Lou Mager was a very special man. I first met Dr. Mager in the late 1960's. I had taught one year at St. Ann's School in Bridgeport and was now hoping to teach in Enfield. Dr. Mager hired me, and so began a 35-year career for me in the town of Enfield.
At the time that I started teaching in Enfield, the town had become the seventh largest school district in the state. With Enfield's school system expanding at such a rapid pace, comes the responsibility of educating thousands of kids whose futures would be determined by the education that they received. This was an awesome responsibility and Lou Mager was just the man to meet this responsibility head on. He succeeded.
Lou Mager understood the politics of Enfield probably better than most politicians. He knew that his extended family (I believe that he looked upon the kids in the school system as he would his own children) needed good teachers, text books, etc. He knew that all this would cost money. He also knew that it was the town's obligation to give our children the best education possible.
Lou Mager fought for his kids. Year after year you would hear people complain about taxes and how it was Dr. Mager's fault that taxes were so high. He would patiently explain that it was our responsibility to educate our kids. Lou understood that his job was dependent upon the good will of the people of Enfield and in particular to at least five votes on the Board of Education.
Asking for more money which brought with it an increase in taxes did not make Lou Mager popular with all of Enfield's citizens. But this did not deter Lou Mager. He used all of his skills to get the dollars that his kids needed to obtain the best education possible. Dr. Mager had such a wonderful way with people. He would disarm his severest critics with a little bit of wit, a big smile, and a hearty laugh. He was always able to get what he wanted and what his kids needed.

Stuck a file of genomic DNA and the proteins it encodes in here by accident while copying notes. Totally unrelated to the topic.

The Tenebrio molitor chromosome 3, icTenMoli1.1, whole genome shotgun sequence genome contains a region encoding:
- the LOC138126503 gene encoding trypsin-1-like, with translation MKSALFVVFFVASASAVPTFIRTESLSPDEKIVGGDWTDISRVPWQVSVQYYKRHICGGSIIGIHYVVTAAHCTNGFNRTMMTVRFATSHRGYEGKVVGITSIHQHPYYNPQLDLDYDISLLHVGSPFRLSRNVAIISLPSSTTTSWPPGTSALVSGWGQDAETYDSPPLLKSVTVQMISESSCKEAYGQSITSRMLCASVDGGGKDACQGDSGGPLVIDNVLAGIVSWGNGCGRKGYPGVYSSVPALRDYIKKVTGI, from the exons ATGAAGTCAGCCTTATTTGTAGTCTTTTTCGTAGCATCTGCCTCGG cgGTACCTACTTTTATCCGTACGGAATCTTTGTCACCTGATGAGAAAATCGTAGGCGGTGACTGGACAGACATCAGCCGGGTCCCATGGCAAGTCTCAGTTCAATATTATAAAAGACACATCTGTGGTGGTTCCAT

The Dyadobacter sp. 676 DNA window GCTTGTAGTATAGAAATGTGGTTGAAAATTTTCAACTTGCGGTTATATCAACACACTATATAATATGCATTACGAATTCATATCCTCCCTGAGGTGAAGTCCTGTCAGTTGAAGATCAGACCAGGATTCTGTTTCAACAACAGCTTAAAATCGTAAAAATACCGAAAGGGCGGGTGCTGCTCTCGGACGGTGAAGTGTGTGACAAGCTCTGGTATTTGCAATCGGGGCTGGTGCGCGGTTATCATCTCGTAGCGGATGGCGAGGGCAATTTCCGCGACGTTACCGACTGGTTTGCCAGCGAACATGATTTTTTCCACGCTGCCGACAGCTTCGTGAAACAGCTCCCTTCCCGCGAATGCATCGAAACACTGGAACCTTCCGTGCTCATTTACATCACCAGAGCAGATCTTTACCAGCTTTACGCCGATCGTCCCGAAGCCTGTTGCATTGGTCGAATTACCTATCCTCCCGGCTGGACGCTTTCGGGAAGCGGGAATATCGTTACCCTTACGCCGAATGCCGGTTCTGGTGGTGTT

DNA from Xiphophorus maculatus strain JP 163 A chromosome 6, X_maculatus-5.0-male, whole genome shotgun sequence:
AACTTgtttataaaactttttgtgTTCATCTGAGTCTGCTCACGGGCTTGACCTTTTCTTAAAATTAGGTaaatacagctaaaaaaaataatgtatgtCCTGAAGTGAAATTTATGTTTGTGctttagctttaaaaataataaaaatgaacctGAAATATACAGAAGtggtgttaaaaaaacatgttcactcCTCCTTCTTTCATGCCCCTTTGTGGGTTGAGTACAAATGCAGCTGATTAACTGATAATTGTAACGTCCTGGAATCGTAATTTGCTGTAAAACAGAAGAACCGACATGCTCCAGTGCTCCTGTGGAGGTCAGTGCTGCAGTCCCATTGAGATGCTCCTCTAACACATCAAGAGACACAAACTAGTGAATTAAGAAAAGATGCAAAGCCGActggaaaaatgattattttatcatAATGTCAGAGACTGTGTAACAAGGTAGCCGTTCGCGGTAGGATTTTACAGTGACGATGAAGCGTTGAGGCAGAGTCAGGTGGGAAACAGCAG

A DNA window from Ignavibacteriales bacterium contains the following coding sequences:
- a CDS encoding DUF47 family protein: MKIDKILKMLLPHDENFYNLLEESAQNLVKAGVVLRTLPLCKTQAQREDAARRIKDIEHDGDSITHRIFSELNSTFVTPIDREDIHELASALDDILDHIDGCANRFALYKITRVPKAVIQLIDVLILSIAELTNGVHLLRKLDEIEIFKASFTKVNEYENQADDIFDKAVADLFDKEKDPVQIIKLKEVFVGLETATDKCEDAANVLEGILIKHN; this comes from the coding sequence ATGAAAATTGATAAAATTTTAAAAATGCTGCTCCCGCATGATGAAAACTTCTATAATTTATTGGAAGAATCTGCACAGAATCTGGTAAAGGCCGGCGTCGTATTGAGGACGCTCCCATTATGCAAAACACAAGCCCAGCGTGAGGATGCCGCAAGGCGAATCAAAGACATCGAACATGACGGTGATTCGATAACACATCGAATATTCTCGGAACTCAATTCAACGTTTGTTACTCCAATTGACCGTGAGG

Thousands of children who graduated from our school system went on to colleges and got jobs, thanks to the education that the town of Enfield gave them. Had it not been for Lou Mager, this might not have happened.
As a teacher in the Enfield School System, Dr. Mager was my boss and I must admit that I did make life difficult for him at times. I was also a state Representative who worked in Hartford during my time as a teacher. My position, as a political one, made me fair game for anyone who wanted to cause me trouble. When Dr. Mager heard from disgruntled citizens he always took the time to listen to them and then come to me with the particular problem. He would come over to Fermi High where I taught and would simply say, "All right Bill, let's hear your side of the story".
I haven't spoken with Lou in a few years. I regret that. Lou lived a few doors down from where I lived on Grant Road. We would often run into each other and talk about the "good old days". But after we both retired and we both moved, our paths didn't cross much any more.
Lou Mager, you can be proud of what you accomplished. You gave our kids the best that you had to offer. Thank you.